I advocate the medieval stocks as punishment for graffiti brats. A 48-hour stint with one´s head and hands locked into the wood stocks as one sits on a hard stool in the public plaza, oh, that would be so very, very lovely.

Bet it would reduce graffiti too, a much-underestimated crime against society.

Brenda said...

I agree that the police are not there to mete out justice; but on the other hand how I laughed at what they did. Truly the boys deserved this rather than a slap on the wrist. I am sure this lesson made more of an impression than the fine did.

Steve Cotton said...

Laurie -- I roared when I read it. Then my lawyerly sude added a soft tsk, tsk. Then I lauhed again.

Michael -- If you and your new Green Party friends bring back the stocks, I will lobby to add litterers to list of potential inhabitants. My Celtic genes tell me that shame is an underused social tool.

Brenda -- Odd mix of emotions, isn't it? The head says it is not quite right, but the heart says it is spot on.

Anonymous said...

"Let the punishment fit the crime."

Being forcibly painted as punishment for spraying graffiti seems so very appropriate. And I don't think it would make its way very far up the list of human rights offenses ever committed in Mexico.

One wonders, though. Did the police use the perpetrators' own paint on them? Or do they carry their own paint for just such occasions?

I personally hope it's the former.

Kim G
Boston, MA
Where it's very hard to tag something that's already covered with snow.

ken kushnir said...

As a victim of graffiti, I would love to use that as punishment! In the town where I use to have a commercial building the city in their wisdom gave owners 72 hours to remove it. Well guess what, no one calls you back for days, then the city fines you 2500 dollars!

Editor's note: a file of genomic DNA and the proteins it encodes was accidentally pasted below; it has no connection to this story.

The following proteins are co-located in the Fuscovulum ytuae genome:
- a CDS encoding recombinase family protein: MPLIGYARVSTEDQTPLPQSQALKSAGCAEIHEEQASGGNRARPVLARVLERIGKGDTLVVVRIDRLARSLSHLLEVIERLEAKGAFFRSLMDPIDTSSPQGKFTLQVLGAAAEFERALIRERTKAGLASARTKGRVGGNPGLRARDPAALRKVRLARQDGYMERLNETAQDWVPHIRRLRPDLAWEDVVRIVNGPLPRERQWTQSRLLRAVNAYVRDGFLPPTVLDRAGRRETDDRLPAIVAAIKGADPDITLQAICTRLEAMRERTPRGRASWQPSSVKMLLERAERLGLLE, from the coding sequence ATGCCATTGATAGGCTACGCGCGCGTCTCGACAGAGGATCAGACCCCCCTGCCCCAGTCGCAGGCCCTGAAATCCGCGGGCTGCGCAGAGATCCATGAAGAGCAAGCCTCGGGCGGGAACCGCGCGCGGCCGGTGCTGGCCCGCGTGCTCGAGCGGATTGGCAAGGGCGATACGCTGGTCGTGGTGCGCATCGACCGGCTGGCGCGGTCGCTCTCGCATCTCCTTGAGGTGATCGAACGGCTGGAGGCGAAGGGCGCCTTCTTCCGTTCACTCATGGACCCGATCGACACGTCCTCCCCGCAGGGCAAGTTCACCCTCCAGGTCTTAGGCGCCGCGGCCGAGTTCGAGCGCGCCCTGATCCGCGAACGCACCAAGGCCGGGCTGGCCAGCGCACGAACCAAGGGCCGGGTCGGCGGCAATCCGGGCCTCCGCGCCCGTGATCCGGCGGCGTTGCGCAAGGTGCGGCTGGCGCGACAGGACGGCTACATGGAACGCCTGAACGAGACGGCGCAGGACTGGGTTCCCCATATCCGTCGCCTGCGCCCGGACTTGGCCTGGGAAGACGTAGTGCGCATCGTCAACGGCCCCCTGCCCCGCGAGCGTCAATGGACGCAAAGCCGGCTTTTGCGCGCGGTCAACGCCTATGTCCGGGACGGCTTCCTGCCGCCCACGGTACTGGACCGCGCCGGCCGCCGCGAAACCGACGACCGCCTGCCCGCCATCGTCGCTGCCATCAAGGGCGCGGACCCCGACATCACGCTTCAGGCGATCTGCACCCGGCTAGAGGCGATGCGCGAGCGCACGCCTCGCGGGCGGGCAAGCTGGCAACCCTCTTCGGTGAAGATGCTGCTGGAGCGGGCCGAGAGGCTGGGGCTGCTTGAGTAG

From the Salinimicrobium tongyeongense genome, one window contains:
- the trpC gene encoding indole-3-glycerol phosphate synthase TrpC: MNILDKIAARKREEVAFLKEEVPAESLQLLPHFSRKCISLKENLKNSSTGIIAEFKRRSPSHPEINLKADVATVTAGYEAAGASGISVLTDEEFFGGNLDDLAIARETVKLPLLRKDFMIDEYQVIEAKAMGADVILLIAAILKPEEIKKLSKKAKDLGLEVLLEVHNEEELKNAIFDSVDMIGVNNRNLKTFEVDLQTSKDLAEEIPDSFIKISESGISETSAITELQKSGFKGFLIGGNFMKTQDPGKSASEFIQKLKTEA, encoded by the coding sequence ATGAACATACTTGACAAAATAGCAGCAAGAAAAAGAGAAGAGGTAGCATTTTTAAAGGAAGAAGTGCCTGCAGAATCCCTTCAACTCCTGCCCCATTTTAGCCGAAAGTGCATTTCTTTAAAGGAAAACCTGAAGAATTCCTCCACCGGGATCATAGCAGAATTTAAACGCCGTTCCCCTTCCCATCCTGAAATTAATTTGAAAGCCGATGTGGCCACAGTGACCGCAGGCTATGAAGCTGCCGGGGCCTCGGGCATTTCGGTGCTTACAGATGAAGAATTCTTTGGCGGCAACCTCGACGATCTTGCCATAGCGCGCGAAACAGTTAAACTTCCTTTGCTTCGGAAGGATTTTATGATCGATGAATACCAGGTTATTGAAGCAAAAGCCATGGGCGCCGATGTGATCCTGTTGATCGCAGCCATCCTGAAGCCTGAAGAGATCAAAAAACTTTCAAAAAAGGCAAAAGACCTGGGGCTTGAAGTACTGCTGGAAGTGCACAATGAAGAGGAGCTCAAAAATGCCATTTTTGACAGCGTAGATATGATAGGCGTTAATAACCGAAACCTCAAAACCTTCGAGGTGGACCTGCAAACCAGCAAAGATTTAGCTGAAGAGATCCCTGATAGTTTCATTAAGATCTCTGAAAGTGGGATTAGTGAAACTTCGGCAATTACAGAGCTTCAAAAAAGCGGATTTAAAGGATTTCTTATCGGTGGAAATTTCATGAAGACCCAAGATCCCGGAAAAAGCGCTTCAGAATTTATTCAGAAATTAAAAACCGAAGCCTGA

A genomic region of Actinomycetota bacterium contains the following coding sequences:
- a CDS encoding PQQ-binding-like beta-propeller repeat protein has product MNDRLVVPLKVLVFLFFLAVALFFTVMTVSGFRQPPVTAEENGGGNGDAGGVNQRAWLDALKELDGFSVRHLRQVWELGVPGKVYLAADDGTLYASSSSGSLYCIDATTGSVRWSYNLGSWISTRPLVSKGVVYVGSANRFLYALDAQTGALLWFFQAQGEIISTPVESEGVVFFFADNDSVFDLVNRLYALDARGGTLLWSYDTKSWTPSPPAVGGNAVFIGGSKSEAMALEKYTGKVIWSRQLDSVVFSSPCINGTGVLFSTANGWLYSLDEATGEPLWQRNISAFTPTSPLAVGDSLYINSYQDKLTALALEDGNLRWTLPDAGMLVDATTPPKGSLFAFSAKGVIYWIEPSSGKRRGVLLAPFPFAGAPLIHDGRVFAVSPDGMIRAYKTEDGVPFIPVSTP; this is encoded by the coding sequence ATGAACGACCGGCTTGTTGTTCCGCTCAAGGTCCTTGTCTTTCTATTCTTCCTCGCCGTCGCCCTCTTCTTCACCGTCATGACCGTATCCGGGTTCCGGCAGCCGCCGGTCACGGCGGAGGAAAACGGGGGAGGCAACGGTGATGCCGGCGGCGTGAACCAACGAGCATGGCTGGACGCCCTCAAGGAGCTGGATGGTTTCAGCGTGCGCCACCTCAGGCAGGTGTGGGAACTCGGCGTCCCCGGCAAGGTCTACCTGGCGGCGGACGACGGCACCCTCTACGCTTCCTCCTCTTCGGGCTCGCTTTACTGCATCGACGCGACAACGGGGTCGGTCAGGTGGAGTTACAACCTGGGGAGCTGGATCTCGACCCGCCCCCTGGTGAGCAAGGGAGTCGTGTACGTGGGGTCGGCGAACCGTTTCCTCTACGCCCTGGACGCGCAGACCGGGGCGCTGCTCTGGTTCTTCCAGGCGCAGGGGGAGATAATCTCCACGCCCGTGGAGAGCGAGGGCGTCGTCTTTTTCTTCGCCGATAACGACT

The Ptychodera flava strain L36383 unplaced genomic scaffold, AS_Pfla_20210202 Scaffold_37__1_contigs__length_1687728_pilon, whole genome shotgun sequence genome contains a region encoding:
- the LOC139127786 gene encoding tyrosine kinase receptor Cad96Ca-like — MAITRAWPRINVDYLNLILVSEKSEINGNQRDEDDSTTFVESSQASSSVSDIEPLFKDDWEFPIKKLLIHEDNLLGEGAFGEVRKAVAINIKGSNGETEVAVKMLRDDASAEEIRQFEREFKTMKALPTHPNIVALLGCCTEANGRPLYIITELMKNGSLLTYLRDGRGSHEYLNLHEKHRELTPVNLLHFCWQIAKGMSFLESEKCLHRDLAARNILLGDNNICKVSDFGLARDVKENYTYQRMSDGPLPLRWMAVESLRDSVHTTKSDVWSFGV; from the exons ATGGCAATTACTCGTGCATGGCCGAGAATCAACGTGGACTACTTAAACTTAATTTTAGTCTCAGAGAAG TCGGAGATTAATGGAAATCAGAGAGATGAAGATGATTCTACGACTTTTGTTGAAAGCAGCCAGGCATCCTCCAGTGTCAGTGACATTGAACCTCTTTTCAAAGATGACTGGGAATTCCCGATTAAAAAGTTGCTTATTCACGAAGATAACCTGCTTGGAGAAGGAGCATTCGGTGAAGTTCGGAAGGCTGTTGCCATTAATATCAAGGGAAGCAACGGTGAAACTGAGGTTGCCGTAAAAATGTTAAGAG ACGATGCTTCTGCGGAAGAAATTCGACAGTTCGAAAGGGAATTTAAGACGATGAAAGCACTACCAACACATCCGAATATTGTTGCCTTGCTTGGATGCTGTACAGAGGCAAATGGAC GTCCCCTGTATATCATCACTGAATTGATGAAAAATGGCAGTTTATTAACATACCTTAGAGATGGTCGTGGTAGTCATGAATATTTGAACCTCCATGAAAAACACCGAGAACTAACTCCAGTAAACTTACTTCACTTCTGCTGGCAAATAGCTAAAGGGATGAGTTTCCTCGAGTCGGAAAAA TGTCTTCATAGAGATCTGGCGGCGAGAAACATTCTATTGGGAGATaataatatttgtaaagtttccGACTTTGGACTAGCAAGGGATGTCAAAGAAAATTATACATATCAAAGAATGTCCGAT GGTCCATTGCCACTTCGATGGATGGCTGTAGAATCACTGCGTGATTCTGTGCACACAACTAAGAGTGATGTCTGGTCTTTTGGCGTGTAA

There has to be a punishment that causes either embarrassment or something worse, otherwise their "expression of art" will continue!
I am glad that I have trees and not walls down here! They don't make good canvases.

1st Mate said...

Maybe it'll start a trend! Only I think they should use fluorescent pink...THAT would be a deterrent!

Theresa in Mèrida said...

snicker....
Theresa

Kadmiel said...

this is a punishment that does fit the crime the police are not out there to justiy what punishment anyone should get but maybe next time the boys will think twice about spray painting something stupid on the street. or hopefully not at all

American Mommy in Mexico said...

If it were my kids who were the offenders - I would be very appreciative to those policemen. Punishment that fits the crime.

but - the painting of the buttocks may be a bit to far - the rest okay!

On Mexican Time said...

I think it was a good one too :)

Anonymous said...

Hopefully the judge takes this one step further and says 'You had money to buy spray paint. Now I expect you to buy the paint to cover up the mess you made and provide the labor to do it to the owners satisfaction.'
My boys still haven't forgotten a five gallon bucket of hot soap water and scrub brushes after 15 years or the whole apartment complex watching as they cleaned up the mud ball mess on a white block fence they and some of the other boys made. Judy

ken kushnir said...

11 Aye, 0 no's What,s that tell you?

Steve Cotton said...

Kim -- You are correct. Using the perpetrators' weapons on them is almost karmic. Perhaps, karmic relief.

Ken -- The System seems to have the whole process backward -- as if the own's wall causes the problem.

1st Mate -- Pink it is!

Theresa -- Nothing more need be said.

Kadmiel -- Some lessons the police are well-suited to teach.

AMM -- Even though the buttock touch was the portion that disturbed me, I was not disturbed enough to criticize it. Had they been my boys, the paint would have simply been the target for my parental hand.

On Mexican Time -- I see a rend here.

Judy -- Based on the news story, it appears that the fine was it.

Ken -- Perhaps we shuld send our votes to the human rights commission? Serious Voice -- 0.